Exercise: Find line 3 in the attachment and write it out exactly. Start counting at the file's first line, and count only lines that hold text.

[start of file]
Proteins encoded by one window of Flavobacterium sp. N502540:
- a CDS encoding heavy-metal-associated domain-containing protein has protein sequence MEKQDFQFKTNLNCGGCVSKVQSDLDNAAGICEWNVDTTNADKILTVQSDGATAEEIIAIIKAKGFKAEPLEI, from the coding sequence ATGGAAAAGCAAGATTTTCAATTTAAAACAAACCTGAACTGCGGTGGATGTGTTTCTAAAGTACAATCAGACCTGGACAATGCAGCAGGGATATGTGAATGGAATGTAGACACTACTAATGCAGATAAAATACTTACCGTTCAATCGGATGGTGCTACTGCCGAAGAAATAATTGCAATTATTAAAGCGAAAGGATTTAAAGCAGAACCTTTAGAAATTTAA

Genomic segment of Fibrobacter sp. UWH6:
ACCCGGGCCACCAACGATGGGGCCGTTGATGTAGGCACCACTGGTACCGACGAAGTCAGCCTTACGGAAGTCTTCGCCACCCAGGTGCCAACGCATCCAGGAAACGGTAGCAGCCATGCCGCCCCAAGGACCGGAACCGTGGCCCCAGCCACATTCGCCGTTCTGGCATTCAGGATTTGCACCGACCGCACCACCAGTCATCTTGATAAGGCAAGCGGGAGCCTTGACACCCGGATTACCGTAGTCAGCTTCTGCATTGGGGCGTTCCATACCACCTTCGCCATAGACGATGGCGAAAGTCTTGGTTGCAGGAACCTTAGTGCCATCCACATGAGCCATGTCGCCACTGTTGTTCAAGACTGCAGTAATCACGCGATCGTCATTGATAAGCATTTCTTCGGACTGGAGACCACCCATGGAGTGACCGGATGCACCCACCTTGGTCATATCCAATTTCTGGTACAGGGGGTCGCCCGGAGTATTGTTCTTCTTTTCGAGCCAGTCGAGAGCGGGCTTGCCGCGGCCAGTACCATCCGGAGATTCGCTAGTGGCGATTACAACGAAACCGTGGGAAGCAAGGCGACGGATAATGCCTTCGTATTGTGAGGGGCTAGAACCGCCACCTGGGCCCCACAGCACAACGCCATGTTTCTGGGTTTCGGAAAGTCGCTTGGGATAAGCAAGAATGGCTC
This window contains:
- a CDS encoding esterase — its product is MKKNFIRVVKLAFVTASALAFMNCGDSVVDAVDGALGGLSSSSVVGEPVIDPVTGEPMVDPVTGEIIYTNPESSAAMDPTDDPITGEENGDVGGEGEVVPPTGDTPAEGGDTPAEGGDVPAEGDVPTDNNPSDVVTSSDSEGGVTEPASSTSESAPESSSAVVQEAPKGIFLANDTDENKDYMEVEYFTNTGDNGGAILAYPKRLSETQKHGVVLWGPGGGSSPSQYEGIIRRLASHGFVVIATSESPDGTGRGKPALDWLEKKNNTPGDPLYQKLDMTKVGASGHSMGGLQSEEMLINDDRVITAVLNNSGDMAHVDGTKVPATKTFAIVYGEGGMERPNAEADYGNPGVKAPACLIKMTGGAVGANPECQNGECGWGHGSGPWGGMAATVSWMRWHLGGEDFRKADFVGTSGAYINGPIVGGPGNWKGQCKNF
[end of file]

Genomic segment of Fibrobacter sp. UWH6: